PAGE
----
Xander Miyamoto would rather do almost anything than listen to his sixth grade teacher, Mr. Stedman, drone on about weather disasters happening around the globe. If Xander could do stuff he's good at instead, like draw comics and create computer programs, and if Lovey would stop harassing him for being half Asian, he might not be counting the minutes until the dismissal bell.
When spring break begins at last, Xander plans to spend it playing computer games with his best friend, Peyton. Xander's father briefly distracts him with a comic book about some samurai warrior that pops out of a peach pit. Xander tosses it aside, but Peyton finds it more interesting.
Little does either boy know that the comic is a warning. They are about to be thrust into the biggest adventure of their lives-a journey wilder than any Xander has ever imagined, full of weird monsters even worse than Lovey. To win at this deadly serious game they will have to rely on their wits, courage, faith, and especially, each other. Maybe Xander should have listened to Mr Stedman about the weather after all. . . .
Praise for Xander and the Lost Island of Monsters:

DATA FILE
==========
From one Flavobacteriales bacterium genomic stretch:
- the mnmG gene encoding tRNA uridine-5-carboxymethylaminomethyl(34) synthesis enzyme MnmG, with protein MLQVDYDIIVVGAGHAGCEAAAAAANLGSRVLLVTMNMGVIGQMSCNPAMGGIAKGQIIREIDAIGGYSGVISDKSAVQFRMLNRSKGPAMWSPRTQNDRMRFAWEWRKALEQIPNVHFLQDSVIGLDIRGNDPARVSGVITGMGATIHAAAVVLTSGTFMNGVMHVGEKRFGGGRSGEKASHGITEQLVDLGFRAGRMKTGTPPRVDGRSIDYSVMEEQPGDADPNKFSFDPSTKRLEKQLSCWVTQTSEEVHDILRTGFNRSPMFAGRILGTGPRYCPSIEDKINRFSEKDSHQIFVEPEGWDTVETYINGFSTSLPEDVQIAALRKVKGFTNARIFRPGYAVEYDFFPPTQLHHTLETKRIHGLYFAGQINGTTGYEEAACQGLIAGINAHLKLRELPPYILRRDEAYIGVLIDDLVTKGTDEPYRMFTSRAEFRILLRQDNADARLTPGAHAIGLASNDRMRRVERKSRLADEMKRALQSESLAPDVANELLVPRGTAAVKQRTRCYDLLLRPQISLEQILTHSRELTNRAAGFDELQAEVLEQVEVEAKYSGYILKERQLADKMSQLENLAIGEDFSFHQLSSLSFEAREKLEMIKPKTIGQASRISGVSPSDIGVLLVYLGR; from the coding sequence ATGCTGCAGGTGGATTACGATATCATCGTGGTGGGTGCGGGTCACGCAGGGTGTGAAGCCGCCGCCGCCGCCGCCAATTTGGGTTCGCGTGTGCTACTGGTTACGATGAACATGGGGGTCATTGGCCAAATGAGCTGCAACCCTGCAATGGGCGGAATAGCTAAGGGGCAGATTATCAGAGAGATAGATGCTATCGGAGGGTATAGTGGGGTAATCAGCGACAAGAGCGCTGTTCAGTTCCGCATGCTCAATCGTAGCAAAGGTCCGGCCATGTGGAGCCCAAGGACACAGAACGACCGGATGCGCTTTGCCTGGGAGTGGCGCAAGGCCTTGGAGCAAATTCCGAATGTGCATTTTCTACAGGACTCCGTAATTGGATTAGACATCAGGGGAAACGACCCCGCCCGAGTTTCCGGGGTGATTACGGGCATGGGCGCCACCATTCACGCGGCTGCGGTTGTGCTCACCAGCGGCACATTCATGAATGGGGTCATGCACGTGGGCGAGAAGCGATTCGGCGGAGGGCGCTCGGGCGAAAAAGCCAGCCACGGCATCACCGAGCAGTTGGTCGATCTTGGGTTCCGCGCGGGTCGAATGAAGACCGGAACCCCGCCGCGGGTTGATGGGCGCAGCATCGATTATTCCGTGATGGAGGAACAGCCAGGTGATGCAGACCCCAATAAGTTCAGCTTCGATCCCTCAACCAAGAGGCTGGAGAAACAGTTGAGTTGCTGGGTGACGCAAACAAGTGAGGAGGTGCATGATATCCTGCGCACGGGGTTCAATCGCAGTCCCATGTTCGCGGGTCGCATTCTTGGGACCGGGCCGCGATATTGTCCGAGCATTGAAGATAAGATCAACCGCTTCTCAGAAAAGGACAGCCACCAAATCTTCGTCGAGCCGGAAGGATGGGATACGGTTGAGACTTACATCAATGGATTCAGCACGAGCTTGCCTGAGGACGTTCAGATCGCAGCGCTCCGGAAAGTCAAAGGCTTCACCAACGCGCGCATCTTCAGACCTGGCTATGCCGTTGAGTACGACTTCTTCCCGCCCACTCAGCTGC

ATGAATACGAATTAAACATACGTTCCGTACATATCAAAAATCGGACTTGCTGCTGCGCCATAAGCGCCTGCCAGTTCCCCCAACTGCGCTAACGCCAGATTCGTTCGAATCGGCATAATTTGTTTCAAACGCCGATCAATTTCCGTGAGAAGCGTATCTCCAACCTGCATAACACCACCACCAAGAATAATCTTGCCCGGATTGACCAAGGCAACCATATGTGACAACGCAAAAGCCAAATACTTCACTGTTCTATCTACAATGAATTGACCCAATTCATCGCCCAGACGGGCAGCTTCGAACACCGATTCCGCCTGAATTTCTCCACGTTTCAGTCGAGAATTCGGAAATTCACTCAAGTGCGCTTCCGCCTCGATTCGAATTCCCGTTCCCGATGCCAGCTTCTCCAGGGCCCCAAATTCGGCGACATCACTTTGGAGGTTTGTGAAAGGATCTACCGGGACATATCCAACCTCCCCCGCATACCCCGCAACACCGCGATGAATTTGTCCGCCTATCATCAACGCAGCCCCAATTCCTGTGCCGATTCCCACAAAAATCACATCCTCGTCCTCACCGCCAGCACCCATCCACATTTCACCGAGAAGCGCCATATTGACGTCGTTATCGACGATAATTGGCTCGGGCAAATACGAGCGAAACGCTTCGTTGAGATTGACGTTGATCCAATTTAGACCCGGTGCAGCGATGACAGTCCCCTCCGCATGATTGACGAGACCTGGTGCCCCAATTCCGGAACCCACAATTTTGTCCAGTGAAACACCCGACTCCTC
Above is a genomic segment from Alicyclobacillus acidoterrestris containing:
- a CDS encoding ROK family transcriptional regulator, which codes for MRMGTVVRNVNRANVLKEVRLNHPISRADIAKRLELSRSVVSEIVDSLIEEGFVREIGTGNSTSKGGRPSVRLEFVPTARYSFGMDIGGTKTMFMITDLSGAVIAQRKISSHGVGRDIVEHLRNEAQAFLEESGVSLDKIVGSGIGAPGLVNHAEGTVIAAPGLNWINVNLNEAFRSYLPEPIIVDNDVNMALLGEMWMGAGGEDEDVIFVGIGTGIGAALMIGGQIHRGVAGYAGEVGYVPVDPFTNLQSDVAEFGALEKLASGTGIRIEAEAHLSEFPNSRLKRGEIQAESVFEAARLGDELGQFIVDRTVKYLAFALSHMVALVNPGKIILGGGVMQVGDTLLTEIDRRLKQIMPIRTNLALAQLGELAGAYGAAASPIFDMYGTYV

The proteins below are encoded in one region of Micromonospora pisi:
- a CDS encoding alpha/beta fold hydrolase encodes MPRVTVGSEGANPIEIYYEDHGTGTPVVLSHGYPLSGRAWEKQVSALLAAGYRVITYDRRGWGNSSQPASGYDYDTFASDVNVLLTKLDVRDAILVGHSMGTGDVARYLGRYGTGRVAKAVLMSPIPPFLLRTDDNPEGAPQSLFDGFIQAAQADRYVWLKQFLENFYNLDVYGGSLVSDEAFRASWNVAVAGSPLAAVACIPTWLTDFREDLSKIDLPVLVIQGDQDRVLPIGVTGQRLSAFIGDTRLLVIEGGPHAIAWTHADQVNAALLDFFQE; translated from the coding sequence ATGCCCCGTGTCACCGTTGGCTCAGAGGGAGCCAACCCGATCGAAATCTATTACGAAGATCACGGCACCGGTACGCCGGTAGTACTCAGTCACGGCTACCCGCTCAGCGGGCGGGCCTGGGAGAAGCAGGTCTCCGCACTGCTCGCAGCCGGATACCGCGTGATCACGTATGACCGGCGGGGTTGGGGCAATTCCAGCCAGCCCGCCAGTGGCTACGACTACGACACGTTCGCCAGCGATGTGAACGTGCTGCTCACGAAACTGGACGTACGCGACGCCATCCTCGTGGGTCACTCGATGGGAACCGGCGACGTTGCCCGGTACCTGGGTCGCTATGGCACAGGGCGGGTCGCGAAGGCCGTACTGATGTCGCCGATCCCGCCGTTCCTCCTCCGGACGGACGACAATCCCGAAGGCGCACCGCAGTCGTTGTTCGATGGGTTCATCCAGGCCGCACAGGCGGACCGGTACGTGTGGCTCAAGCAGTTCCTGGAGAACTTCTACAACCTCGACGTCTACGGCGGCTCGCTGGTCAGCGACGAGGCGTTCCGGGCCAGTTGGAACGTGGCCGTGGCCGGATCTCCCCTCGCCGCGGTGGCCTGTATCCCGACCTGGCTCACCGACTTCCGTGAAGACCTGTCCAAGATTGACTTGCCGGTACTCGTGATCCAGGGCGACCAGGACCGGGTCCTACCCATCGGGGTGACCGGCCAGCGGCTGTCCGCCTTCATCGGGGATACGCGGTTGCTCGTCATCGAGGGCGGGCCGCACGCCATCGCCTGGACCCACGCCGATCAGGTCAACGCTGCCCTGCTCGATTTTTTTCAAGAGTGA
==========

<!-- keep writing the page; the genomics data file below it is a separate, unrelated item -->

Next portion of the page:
"With phantasmagorical environments, flying white rats, a fire-breathing bird, a giant, a snow demon, and other creepy things, there is abundant action. This retelling of a Japanese folktale celebrates courage, friendship, and pride of heritage, while featuring unforgettable characters and leaving readers eager for the next installment in this new series." - Booklist
"A breathless retelling of the Japanese legend of Momotaro, this is an Asian version of Percy Jackson; adventure fans will be waiting for more." - Kirkus
"Though the story of Momotaro is familiar to every Japanese child, Dilloway seamlessly weaves necessary background information into the fast, action-filled plot. Xander, a Japanese American boy, hardly knows the legend himself, so readers learn along with him. Xander's candid and straightforward first-person narration will instantly resonate with middle grade readers, as will his story's themes of self-acceptance and friendship. Yoon's comic-style illustrations evoke Xander's talent for drawing and bring welcome visual interest for reluctant readers. This fast-paced fantasy adventure with a foundation in Japanese culture is perfect for fans of Percy Jackson." - School Library Journal
About the Author
Margaret Dilloway has been a writer ever since she learned how to write. In high school she was a California Arts Scholar in Creative Writing and she won a National Council of Teacher English writing award. She practiced writing in a variety of forms, such as being a theater critic and contributing editor for two weekly newspapers, doing technical writing, and playwriting, before publishing three critically acclaimed books for adults, How to Be an American Housewife, The Care and Handling of Roses with Thorns, and Sisters of Heart and Snow. Her research for this book included a trip to Japan and a samurai sword-fighting class. Margaret lives in southern California with her husband, three children, and a Goldendoodle named Gatsby. For more information, visit www.margaretdilloway.com. You can also follow her on Twitter @mdilloway.